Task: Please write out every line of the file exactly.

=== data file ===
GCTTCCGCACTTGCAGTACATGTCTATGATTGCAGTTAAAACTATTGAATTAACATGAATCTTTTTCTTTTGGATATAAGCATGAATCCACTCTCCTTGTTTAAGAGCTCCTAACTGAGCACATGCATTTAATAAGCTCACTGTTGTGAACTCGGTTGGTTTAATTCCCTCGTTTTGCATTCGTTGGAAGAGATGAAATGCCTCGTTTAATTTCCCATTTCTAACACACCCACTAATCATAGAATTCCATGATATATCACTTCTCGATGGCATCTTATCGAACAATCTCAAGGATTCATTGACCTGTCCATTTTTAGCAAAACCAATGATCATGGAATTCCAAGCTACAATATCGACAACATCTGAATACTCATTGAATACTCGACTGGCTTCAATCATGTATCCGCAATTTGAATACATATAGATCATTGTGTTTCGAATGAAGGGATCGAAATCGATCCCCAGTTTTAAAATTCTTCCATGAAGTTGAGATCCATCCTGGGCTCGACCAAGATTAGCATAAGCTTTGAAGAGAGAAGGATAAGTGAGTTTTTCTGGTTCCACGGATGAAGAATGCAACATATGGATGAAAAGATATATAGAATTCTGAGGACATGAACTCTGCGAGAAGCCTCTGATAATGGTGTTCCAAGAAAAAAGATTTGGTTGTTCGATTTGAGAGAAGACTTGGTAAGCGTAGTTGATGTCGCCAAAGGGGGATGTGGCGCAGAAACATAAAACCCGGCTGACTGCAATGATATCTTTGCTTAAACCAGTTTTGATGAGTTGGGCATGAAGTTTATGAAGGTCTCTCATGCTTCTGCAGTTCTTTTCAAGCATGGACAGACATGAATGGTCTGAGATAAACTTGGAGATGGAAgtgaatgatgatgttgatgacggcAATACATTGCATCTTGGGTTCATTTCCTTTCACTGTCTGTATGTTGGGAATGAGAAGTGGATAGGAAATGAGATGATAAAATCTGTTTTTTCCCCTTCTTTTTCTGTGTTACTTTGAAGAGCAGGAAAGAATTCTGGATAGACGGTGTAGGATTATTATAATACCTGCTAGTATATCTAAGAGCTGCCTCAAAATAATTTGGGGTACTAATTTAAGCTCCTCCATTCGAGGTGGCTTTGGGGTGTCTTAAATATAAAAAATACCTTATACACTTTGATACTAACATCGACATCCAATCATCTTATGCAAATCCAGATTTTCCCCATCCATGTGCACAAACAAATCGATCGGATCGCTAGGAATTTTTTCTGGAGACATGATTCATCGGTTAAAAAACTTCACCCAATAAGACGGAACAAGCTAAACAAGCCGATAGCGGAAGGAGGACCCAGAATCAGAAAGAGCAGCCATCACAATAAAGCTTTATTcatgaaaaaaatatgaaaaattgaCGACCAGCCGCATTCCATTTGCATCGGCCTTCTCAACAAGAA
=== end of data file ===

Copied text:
GCTTCCGCACTTGCAGTACATGTCTATGATTGCAGTTAAAACTATTGAATTAACATGAATCTTTTTCTTTTGGATATAAGCATGAATCCACTCTCCTTGTTTAAGAGCTCCTAACTGAGCACATGCATTTAATAAGCTCACTGTTGTGAACTCGGTTGGTTTAATTCCCTCGTTTTGCATTCGTTGGAAGAGATGAAATGCCTCGTTTAATTTCCCATTTCTAACACACCCACTAATCATAGAATTCCATGATATATCACTTCTCGATGGCATCTTATCGAACAATCTCAAGGATTCATTGACCTGTCCATTTTTAGCAAAACCAATGATCATGGAATTCCAAGCTACAATATCGACAACATCTGAATACTCATTGAATACTCGACTGGCTTCAATCATGTATCCGCAATTTGAATACATATAGATCATTGTGTTTCGAATGAAGGGATCGAAATCGATCCCCAGTTTTAAAATTCTTCCATGAAGTTGAGATCCATCCTGGGCTCGACCAAGATTAGCATAAGCTTTGAAGAGAGAAGGATAAGTGAGTTTTTCTGGTTCCACGGATGAAGAATGCAACATATGGATGAAAAGATATATAGAATTCTGAGGACATGAACTCTGCGAGAAGCCTCTGATAATGGTGTTCCAAGAAAAAAGATTTGGTTGTTCGATTTGAGAGAAGACTTGGTAAGCGTAGTTGATGTCGCCAAAGGGGGATGTGGCGCAGAAACATAAAACCCGGCTGACTGCAATGATATCTTTGCTTAAACCAGTTTTGATGAGTTGGGCATGAAGTTTATGAAGGTCTCTCATGCTTCTGCAGTTCTTTTCAAGCATGGACAGACATGAATGGTCTGAGATAAACTTGGAGATGGAAgtgaatgatgatgttgatgacggcAATACATTGCATCTTGGGTTCATTTCCTTTCACTGTCTGTATGTTGGGAATGAGAAGTGGATAGGAAATGAGATGATAAAATCTGTTTTTTCCCCTTCTTTTTCTGTGTTACTTTGAAGAGCAGGAAAGAATTCTGGATAGACGGTGTAGGATTATTATAATACCTGCTAGTATATCTAAGAGCTGCCTCAAAATAATTTGGGGTACTAATTTAAGCTCCTCCATTCGAGGTGGCTTTGGGGTGTCTTAAATATAAAAAATACCTTATACACTTTGATACTAACATCGACATCCAATCATCTTATGCAAATCCAGATTTTCCCCATCCATGTGCACAAACAAATCGATCGGATCGCTAGGAATTTTTTCTGGAGACATGATTCATCGGTTAAAAAACTTCACCCAATAAGACGGAACAAGCTAAACAAGCCGATAGCGGAAGGAGGACCCAGAATCAGAAAGAGCAGCCATCACAATAAAGCTTTATTcatgaaaaaaatatgaaaaattgaCGACCAGCCGCATTCCATTTGCATCGGCCTTCTCAACAAGAA